Local artists, reporters bring Covid-19 graphic novel to life

Charlotte Journalism Collaborative and BOOM Charlotte are using comic-style illustrations to retell stories of local people impacted by Covid- 19.
pandemic-graphic-novel

The Covid-19 pandemic influenced so many stories from various news outlets around Charlotte that the Charlotte Journalism Collaborative and BOOM Charlotte have partnered to create an eight-chapter graphic novel titled “The Pandemic: Stories of Covid-19.”

Each chapter pairs a local journalist with a local artist to illustrate comic book panels based on previously reported Covid-19 stories. A new chapter of the graphic novel will be released every two weeks before concluding in February. So far, the group has released its introduction and the first chapter, which retells the story of Covid-survivor Cedric Meekins and how contract tracing helped pinpoint the origins of how he contracted the disease. 

“Covid-19 is affecting the lives of everyone,” says Chris Rudisill, director of the Charlotte Journalism Collaborative. “This creates an opportunity to translate local news reporting and scientific information in a new and dynamic way that will reach audiences who are typically not regular news readers or viewers.”

According to Johns Hopkins University, there are currently more than 10.4 million cases of Covid-19 reported in the U.S. With nearly 300,000 in North Carolina, the highest rate of infection is in Mecklenburg County.

Rudisill approached artist and BOOM Charlotte board member Marcus Kiser about leading the artwork for the project. When the idea for the graphic novel materialized, Manoj Kesavan, founder and executive director of BOOM Charlotte, said it felt in the spirit of the nonprofit’s way of giving artists opportunities to respond to significant events happening around the world.

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He also liked the idea of Kiser leading the inclusive group of artists. Kesavan said it showcases a diverse part of the local art scene that usually isn’t represented. Some of the artists were selected to work on the graphic novel after viewing their art in the “ACT:NOW” series, which allowed artists to respond to the police killing of George Floyd in Minneapolis. Others collaborated on the Black Lives Matter mural that currently adorns a block of Tryon Street in uptown Charlotte.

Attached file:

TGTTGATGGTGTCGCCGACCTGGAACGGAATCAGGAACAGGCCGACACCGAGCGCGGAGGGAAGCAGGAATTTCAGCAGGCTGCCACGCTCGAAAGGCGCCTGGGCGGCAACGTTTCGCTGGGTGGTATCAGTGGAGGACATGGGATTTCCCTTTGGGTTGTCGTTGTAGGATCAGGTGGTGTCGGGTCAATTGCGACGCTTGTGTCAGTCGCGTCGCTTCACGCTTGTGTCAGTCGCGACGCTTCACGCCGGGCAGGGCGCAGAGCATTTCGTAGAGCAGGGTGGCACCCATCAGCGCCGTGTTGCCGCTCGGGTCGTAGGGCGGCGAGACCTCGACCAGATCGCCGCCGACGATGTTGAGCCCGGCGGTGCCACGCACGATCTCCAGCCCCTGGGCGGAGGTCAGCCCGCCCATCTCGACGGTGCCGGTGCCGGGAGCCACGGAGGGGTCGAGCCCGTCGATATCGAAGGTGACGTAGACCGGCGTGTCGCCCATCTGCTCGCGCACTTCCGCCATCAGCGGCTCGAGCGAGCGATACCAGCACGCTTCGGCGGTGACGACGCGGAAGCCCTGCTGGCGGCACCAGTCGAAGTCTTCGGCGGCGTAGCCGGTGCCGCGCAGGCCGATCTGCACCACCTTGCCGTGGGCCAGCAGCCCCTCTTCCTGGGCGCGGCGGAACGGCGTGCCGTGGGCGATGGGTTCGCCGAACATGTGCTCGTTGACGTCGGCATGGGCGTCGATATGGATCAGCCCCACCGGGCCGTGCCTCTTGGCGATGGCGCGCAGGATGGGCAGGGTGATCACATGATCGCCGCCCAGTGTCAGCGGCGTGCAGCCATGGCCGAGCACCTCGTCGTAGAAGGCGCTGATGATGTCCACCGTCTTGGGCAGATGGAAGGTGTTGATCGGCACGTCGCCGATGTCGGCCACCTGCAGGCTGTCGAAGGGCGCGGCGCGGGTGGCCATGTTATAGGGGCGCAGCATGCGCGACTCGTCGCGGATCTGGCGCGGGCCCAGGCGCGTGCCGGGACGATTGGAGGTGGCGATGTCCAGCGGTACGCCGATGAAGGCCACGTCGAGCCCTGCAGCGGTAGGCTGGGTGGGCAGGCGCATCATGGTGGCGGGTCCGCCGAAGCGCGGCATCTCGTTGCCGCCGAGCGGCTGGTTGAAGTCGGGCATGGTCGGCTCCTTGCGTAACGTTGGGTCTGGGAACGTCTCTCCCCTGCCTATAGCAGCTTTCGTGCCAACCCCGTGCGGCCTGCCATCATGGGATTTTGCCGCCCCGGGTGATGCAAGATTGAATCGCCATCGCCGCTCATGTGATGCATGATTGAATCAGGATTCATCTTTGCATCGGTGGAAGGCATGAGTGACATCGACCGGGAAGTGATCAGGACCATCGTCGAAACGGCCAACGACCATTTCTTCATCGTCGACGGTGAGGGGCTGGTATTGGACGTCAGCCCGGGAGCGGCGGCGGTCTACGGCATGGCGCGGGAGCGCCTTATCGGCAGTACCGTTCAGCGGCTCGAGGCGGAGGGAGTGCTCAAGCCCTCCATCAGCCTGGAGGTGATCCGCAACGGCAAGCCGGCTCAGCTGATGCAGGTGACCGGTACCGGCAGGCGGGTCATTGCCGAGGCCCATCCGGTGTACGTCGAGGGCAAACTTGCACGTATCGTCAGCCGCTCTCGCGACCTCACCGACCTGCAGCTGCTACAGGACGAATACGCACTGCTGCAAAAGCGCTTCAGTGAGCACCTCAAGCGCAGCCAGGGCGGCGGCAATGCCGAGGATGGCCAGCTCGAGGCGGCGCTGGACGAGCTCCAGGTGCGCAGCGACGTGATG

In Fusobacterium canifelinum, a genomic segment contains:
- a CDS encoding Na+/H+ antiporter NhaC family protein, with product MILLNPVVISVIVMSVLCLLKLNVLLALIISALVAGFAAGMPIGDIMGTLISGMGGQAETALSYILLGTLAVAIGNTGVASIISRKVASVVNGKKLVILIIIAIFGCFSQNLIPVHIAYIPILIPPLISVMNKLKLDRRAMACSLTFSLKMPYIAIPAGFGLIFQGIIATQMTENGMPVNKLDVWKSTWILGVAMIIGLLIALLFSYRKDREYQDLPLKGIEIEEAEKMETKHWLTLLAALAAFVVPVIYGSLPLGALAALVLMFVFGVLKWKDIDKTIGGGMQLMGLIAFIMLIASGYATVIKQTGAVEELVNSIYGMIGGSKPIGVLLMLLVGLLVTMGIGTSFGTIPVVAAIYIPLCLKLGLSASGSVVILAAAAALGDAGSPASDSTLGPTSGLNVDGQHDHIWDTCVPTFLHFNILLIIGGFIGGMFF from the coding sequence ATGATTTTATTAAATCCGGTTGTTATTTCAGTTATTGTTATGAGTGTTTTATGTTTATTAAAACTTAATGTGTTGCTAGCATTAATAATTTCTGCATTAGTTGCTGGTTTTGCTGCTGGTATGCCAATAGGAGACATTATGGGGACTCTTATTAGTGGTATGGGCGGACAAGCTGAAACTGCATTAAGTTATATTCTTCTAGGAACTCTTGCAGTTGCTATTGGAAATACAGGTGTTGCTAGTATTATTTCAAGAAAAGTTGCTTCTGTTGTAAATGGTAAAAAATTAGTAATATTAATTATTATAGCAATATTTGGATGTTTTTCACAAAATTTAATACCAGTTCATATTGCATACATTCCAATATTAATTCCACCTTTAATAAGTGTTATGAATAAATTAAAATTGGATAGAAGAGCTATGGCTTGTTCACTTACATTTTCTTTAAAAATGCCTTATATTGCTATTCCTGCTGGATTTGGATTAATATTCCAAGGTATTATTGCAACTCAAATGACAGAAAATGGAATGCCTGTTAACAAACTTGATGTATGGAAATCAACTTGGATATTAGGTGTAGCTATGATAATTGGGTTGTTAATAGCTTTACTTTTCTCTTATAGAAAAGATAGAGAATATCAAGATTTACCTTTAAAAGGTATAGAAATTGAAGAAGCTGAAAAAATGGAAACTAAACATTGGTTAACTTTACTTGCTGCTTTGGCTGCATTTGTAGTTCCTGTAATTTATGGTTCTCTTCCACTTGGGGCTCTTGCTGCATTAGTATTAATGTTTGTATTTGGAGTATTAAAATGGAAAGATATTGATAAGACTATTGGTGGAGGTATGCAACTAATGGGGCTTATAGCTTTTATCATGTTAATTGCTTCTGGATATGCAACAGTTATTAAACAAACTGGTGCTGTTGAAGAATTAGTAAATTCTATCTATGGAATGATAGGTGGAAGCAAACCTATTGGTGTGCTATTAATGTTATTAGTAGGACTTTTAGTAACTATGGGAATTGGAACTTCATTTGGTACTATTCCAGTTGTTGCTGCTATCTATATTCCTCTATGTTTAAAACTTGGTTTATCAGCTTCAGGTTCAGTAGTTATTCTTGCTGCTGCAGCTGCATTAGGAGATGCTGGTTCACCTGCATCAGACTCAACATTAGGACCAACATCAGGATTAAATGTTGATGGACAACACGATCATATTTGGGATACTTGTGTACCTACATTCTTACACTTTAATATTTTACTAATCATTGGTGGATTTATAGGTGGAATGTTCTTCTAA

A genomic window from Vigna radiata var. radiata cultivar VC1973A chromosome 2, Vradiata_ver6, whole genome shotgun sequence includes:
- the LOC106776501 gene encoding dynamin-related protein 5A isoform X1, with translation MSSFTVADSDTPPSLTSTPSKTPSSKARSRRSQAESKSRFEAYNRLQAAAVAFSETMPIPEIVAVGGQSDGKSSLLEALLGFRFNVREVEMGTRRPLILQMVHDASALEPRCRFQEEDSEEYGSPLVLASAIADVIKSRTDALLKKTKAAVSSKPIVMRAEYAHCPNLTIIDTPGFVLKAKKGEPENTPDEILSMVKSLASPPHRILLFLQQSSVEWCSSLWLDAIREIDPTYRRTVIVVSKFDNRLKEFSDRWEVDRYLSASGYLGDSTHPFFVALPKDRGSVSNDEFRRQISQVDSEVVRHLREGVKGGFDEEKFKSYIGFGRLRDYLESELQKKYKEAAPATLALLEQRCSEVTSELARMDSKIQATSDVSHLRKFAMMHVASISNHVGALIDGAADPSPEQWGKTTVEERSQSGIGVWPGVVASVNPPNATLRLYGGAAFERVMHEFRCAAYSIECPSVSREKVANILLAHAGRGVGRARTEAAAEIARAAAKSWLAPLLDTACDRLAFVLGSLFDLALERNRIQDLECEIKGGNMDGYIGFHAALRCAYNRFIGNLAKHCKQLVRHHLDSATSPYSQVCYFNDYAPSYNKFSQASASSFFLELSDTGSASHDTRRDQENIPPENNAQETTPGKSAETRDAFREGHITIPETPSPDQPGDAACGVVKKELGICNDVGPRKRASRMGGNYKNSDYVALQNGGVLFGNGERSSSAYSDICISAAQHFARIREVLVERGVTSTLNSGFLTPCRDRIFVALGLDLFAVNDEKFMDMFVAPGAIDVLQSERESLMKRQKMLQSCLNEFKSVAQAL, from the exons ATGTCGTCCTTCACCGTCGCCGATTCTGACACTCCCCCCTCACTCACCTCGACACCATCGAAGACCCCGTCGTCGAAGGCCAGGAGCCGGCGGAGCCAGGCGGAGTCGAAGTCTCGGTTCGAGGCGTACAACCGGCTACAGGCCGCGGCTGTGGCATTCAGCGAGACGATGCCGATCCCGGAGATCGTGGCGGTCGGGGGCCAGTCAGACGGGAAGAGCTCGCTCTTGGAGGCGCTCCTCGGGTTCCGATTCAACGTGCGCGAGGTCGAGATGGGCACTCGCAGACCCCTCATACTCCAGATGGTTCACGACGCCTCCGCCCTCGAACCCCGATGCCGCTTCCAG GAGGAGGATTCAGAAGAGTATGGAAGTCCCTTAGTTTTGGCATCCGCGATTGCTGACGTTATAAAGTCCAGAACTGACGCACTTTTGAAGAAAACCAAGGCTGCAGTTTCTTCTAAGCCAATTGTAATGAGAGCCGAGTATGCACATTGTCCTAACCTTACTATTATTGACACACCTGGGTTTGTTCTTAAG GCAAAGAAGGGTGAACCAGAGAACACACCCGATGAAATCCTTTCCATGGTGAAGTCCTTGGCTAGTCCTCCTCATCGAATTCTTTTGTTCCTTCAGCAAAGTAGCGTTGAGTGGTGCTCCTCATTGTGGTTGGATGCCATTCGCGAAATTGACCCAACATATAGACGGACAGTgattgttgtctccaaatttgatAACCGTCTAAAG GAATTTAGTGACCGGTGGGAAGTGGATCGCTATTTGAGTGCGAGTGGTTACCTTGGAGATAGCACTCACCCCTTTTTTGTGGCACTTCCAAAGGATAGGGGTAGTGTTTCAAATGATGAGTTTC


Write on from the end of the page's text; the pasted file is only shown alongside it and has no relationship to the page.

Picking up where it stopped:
The seven participating artists include Wolly McNair, Kiana Mui, Matthew Clayburn, Josh Henderson, Makayla Binter, Gil Croy, Chris Taylor and Kiser himself. All are Black artists, with the exception of Gil Croy, Kiser said.

While inclusion and diversity partly influenced Kiser to join the project, he said the graphic novel initially interested him because it had been a while since he worked on an actual printed comic book. 

“I wanted to test my skill set again and play around with some new styles and mediums,” said the longtime Charlotte-based designer and illustrator. “I can’t say that I was sitting around like ‘hey, I can’t wait until I get a Covid story.’ So far, it has been interesting and fun.”

Although he hadn’t worked on a comic book in a while, Kiser said comics do inspire a lot of his work. Readers may recognize his work on “Intergalactic Soul” and “LHAXX,” projects he worked on with fellow artist Jason Woodberry. 

Both Kiser and Kesavan said BOOM Charlotte nor any organization has done a graphic novel project like this before.

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“This is a chance for Charlotte to enter that scene,” Kesavan said. “We feel like a lot of good things could come out of this.”

Visit the Charlotte Journalism Collaborative website to read additional chapters of “The Pandemic: Stories of Covid-19.”


The Charlotte Journalism Collaborative is an initiative launched by the Solutions Journalism Network, with support from the Knight Foundation, is comprised of six major media companies and other local institutions — including QCity Metro, The Charlotte Observer, La Noticia, QNotes, WCNC-TV, WFAE 90.7 FM, the James L. Knight School of Communication at Queens University of Charlotte, the Charlotte Mecklenburg Library and Free Press. See all of our reporting at charlottejournalism.org.

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